Diwali, also known as the Festival of Lights, is a culmination of a five day celebration that represents the triumph of good over evil and marks the beginning of a new year in the Hindu calendar. Gifts of delicious sweet meats, serenades of devotional songs, fantastic firework displays and dazzling diyas (lighted lamps) are in abundance and all play a role in making Diwali such a unique celebration.
In many households the celebration of Diwali is not complete without a retelling of the Ramayana. This epic nine part tale, which was first recorded in the 4th Century AD sweeps across decades of Indian history to tell the story of the young Prince Rama’s (Lord Vishnu in his human form) banishment from the magnificent kingdom of Ayodhya.
In the thirteenth year of his banishment Rama’s wife, Princess Sita is kidnapped by the evil demon king Ravana. A devastating war ensues where Rama and his allies stop at nothing to rescue his bride and end Ravana’s tyrannic rule over the human race.
The war is won on eve of Rama’s fourteenth (and final) year of banishment and on the night of Diwali Rama returns to the kingdom of Ayodhya with his wife Sita. It is said that the citizens of Ayodhya, who had not celebrated Diwali for many years welcomed their prince and princess home with thousands of shimmering oil lamps on a moonless night.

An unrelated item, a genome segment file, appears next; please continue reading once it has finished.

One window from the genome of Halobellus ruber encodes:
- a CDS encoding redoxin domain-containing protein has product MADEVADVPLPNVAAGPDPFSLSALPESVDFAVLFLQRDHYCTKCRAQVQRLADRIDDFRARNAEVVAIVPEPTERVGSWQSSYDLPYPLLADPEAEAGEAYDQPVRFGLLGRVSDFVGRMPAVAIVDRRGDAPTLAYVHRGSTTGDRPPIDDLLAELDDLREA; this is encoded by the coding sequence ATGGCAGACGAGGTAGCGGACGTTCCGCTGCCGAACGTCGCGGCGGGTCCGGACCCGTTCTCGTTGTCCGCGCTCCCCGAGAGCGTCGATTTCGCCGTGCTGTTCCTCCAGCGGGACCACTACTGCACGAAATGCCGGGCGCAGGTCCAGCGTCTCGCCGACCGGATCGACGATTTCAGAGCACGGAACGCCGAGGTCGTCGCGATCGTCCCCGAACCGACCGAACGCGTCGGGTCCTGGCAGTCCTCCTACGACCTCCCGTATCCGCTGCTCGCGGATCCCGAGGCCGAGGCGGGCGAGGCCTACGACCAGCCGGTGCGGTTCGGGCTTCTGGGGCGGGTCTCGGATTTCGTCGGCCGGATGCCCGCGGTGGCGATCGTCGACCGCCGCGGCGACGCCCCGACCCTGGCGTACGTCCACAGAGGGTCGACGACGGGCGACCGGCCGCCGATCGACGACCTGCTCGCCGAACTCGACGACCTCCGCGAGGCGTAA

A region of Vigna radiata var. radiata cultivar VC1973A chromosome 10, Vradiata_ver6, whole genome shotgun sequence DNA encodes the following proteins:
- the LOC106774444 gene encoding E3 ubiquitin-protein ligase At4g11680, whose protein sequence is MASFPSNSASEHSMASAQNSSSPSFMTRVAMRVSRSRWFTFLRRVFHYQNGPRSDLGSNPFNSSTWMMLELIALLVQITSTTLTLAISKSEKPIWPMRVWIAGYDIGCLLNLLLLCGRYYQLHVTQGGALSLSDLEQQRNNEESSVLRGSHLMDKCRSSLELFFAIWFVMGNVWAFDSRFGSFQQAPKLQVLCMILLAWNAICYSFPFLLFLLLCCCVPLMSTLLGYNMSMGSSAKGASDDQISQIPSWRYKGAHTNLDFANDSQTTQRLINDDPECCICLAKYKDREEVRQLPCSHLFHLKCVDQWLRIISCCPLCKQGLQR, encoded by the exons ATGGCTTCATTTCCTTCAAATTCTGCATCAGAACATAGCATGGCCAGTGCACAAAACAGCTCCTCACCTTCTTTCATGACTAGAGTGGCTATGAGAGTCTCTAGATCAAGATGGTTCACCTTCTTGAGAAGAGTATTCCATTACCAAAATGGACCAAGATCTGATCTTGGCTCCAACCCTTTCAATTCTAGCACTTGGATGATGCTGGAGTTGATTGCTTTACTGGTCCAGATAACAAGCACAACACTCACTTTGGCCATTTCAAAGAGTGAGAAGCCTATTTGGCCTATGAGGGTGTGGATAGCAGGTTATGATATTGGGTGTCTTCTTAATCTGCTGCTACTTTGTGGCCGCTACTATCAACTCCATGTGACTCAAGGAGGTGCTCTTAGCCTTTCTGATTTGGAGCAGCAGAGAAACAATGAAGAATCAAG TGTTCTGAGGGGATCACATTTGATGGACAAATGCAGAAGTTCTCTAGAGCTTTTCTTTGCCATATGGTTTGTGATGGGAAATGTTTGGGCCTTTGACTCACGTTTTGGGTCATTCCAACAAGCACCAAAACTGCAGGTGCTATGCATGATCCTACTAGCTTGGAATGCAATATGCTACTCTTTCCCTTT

This ageless tale is retold by award winning photographer Vasantha Yogananthan in his series ‘A Myth of Two Souls’. Using a mixture of exquisite hand painted photographs and archival ink jet prints Yogananthan gives the Ramayana a fresh update showing how its symbolism is present everywhere in modern India.
The first two parts of the ‘A Myth of Two Souls’ series ‘Early Times’ and ‘The Promise’ are on display for the first time in the UK as part of the Science Museum’s striking free exhibition Illuminating India: Photography 1857 – 2017.